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You have air coming into the engine compartment, do you have air going out? Are the louvered wheel skirts in place on your '39 Plymouth? If you open the hood to the first notch, is the cooling better or worse?

Why only a 10# cap?... and not a 16#'r!

What kind of fan and how many blades?

I think, he has enough questions to answer now and he can get a few good ideas from the questions that were asked.

Here's some reading for you: http://www.crankshaftcoalition.com/w...cooling_system
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Old 09-25-2008, 04:53 PM
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Quote:
Originally Posted by hduff
The 454 I have originally came from a 1978 truck and was rated for 250HP. The only changes to the original engine have been an Edelbrock maniforld and carb and HEI ignition. The engine was placed in the current car, a 1939 Plymouth about 15 years ago and few miles have been placed on the vehicle. No idea how many miles on the engine and it doesn't appear to have ever been rebuilt. Runs strong, no smoke.

It overheated when I purchased it a year ago and it showed signs of neglect:: the coolant was way past due for a change, the coil spring in the lower radiator hose was almost rusted away; the C.A.R radiator (seems to be sized appropriately) leaked. the 10 lb radiator.cap leaked, the overflow container and hose leaked, the mechanical fan was mounted completely inside the shroud (so it easily overheated at 65 mph), and the water pump looked to be the original.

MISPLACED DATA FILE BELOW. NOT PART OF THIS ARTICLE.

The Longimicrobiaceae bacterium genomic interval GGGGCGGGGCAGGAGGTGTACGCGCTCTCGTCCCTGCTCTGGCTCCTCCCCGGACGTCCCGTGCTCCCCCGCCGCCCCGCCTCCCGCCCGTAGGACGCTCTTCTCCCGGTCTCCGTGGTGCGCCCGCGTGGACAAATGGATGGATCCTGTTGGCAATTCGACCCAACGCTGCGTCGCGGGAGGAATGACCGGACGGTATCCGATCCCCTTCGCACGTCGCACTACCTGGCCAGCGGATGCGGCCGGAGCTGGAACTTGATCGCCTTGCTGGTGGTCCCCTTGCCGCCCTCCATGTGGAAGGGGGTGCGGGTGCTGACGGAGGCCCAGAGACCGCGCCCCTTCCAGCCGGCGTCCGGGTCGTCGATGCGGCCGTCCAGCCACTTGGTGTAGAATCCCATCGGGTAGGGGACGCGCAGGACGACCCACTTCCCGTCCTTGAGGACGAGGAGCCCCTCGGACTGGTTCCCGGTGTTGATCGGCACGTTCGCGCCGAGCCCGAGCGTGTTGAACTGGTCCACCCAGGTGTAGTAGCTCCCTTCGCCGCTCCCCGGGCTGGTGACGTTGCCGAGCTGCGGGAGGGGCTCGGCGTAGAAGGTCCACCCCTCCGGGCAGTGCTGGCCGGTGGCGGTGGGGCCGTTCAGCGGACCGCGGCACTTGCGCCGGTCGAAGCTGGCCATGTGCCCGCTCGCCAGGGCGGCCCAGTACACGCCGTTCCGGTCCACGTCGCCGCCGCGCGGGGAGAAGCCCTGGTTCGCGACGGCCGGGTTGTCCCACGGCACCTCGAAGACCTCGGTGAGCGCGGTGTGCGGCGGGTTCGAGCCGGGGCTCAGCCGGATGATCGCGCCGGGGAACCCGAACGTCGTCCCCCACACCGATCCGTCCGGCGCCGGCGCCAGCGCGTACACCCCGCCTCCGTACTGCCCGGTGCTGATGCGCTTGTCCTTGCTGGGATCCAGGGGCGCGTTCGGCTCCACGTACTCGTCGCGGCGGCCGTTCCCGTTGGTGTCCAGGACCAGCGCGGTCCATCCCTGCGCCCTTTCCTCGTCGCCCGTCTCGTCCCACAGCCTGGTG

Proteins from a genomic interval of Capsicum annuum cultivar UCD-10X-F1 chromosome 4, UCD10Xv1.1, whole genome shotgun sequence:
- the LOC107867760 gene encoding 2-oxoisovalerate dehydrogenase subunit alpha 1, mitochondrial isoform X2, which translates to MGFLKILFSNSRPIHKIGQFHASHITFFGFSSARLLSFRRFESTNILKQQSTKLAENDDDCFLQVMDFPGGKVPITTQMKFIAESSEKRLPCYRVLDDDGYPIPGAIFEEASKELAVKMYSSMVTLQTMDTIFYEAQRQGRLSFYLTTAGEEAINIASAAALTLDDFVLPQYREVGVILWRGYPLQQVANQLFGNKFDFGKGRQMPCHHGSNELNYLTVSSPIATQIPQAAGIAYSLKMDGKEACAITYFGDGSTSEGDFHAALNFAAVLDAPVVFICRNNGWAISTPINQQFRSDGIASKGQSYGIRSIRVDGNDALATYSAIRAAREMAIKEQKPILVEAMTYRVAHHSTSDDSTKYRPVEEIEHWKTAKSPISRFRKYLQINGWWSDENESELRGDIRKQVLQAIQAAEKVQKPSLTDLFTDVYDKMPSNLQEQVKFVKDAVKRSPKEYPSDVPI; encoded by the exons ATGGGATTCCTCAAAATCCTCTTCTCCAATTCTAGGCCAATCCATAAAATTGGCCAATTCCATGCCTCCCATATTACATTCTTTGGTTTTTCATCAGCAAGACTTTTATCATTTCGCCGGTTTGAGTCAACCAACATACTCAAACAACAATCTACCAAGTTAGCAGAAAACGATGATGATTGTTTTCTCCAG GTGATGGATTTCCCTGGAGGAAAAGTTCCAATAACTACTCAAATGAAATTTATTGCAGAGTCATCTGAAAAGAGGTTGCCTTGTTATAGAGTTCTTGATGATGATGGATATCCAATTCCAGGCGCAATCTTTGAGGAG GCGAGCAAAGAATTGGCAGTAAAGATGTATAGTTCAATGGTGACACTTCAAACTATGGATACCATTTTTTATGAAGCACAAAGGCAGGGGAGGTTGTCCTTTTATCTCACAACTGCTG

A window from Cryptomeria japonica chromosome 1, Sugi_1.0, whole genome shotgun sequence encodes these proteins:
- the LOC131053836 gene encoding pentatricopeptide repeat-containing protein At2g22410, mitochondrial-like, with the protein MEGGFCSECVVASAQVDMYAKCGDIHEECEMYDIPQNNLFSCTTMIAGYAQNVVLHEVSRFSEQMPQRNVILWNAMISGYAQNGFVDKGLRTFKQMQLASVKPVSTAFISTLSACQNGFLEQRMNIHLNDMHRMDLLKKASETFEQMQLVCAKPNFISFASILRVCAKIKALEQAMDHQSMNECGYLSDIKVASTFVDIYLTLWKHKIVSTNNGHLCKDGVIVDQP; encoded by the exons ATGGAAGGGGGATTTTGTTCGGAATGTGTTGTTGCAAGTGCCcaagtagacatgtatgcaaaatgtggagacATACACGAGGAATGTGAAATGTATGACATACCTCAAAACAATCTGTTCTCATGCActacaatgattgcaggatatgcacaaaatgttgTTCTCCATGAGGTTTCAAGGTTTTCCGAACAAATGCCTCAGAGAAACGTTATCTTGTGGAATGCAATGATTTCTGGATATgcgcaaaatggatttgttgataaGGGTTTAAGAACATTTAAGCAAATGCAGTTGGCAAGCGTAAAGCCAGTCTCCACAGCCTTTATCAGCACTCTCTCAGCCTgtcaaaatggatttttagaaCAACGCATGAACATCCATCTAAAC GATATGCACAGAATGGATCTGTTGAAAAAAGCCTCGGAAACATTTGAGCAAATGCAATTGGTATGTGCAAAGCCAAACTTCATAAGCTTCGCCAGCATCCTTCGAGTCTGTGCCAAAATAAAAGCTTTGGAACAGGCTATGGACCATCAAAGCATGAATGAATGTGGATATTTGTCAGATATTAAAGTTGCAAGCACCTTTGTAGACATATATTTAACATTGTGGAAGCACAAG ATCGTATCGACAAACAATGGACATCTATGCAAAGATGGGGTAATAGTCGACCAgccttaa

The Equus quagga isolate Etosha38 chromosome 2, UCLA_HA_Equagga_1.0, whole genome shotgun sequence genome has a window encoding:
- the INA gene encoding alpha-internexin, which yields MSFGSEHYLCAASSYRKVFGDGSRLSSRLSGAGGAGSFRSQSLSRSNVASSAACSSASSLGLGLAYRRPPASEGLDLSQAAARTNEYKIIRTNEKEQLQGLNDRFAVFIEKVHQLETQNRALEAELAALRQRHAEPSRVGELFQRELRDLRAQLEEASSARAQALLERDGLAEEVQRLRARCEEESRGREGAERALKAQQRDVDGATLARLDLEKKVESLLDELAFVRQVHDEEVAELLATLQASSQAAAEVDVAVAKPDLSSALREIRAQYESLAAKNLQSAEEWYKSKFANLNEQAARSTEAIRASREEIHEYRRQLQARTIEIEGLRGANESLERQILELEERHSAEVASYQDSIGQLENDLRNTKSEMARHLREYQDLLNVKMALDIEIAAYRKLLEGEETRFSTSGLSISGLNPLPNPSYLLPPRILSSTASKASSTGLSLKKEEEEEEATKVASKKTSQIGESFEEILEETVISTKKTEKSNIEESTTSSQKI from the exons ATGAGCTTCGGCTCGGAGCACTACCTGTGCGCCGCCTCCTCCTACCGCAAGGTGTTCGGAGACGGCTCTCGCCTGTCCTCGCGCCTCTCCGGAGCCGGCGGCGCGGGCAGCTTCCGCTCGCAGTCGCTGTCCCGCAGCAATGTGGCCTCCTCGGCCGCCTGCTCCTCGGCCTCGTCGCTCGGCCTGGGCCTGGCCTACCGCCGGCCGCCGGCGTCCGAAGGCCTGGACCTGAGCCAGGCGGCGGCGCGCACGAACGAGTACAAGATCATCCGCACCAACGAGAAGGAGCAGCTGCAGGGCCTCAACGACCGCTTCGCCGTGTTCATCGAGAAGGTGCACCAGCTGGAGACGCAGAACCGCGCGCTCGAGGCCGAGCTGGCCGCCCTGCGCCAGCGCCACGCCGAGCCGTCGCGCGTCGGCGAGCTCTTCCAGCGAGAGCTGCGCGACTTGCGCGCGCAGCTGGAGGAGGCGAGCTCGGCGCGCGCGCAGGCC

Here's what I've done:

1. Radiator repaired and tested.
2. FlowKooler pump installed.
3. New hoses.
4. New sleeve-style thermostat.
5. Nasty engine flushed many, many times until it consistently ran clear.
6. 50/50 antifreeze and water and Water Wetter.
7. New VDO temp sender.
8. Radiator core mount rebuilt to place the fan 1/3 out, 2/3 in in relation to the shroud.
9. New 10lb cap.

In the course of driving 6 - 8 miles with a few stoplights, the water gauge rises to 200 (I've noted that the thermostat opens around 190 like it should). At the very next stop, the gauge will rise to 225. Within a few minutes, the gauge quickly rises to 250 and I stop the engine. A boiling sound is heard from the engine as the overflow tank itself overflows with bubbling. The amount of bubbling air has decreased with several repeats of this cycle and my not allowing the overflow tank to become empty as it gets sucked back into the radiator, hoping to purge the system of air. It will also go through this cycle just sitting at idle; just takes a little longer.